"You have the right to remain silent. Anything you say or do can and will be used against you in a court of law. You have the right to an attorney. If you cannot afford an attorney, one will be appointed to you. Do you understand these rights as they have been read to you?" This is to protect the individual against infringements of Fifth Amendment rights.
Anyway, here's the background of this warning. Ernesto Miranda was arrested for a rape of a mentally-handicapped 18-year-old girl that had occurred ten days earlier. Apparently, the police did not inform him that he could remain silent. As a result of the interrogation, Ernesto Miranda signed a confession; and this confession was used in his conviction. However, his court-appointed attorney appealed this conviction on the grounds that Miranda did not understand he had that right.
The Supreme Court, in the Miranda v. Arizona decision, overturned that conviction by a 5-4 decision. Because of it, police making arrests have fallen into the practice of using printed Miranda cards that spell out these rights so that any subsequent interrogation and possible confession can be based on a waiver of these rights.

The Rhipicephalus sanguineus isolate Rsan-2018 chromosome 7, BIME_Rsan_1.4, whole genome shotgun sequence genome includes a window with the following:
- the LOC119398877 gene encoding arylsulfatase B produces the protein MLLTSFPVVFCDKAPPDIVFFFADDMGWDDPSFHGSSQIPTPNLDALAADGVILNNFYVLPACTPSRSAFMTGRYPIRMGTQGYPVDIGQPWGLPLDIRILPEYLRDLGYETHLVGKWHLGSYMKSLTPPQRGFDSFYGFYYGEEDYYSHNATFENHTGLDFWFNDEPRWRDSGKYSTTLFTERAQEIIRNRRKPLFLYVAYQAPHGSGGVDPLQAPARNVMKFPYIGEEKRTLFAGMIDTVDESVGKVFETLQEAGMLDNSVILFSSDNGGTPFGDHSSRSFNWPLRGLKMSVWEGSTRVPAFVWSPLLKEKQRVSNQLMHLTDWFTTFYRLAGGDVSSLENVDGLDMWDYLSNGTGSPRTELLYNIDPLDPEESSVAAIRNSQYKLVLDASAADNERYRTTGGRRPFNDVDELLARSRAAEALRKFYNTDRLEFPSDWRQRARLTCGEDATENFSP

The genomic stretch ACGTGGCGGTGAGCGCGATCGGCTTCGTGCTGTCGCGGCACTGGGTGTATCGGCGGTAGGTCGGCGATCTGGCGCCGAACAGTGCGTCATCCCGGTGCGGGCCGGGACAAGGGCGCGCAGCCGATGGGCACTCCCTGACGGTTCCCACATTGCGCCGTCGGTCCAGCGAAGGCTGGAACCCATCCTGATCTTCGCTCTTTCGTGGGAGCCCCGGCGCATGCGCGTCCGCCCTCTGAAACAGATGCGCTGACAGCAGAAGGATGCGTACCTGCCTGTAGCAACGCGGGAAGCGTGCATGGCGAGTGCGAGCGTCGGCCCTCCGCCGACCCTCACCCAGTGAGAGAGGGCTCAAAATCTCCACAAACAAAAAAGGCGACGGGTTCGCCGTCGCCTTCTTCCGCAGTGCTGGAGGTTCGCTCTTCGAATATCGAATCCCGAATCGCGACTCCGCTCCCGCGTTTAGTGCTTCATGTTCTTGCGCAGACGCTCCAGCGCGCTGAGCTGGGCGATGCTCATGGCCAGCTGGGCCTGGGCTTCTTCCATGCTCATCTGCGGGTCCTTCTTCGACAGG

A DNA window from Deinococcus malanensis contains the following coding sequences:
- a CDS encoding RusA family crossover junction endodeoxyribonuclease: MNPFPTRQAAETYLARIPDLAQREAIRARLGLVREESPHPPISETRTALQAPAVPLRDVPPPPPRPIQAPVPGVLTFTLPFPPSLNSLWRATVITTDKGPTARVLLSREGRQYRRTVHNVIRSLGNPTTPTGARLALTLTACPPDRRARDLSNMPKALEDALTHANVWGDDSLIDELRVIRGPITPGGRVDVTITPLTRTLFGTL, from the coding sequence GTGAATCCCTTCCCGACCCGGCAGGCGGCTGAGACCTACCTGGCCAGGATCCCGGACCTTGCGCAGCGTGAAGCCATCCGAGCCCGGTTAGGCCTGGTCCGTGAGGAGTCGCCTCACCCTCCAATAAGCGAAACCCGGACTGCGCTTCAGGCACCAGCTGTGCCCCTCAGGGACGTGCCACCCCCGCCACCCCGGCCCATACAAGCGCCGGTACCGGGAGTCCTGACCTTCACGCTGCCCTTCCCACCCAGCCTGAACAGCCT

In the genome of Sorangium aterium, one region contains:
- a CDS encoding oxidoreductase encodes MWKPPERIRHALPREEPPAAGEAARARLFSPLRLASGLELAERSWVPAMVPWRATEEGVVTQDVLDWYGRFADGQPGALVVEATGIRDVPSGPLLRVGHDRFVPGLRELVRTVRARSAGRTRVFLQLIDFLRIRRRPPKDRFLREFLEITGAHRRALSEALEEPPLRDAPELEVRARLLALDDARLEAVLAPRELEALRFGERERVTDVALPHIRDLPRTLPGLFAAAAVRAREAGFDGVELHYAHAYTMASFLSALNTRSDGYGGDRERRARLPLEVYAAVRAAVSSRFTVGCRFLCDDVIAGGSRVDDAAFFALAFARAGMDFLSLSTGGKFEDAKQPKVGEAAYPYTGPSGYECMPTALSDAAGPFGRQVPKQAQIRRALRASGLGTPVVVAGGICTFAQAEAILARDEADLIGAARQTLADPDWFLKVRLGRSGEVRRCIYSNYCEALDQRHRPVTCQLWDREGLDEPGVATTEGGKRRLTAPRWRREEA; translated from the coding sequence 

Now here's the sequel: The diligent prosecutors were able to come up with eyewitnesses to the rape in question. Miranda was subsequently convicted at a retrial, and sentenced to 20 to 30 years in prison.
However, Miranda was paroled in 1972, after spending a few years in prison. He had a sideline business selling autographed Miranda warning cards at $1.50 each. Apparently, he was soon charged with small offenses and sent back to prison for parole violations.
His end came in 1976, when he was stabbed in a bar fight. The prime suspect was read his Miranda rights, kept silent, and he was released because of a lack of other evidence. The suspect knife-wielder did not waive his Miranda rights after they were read, and a possibility of conviction might have been lost!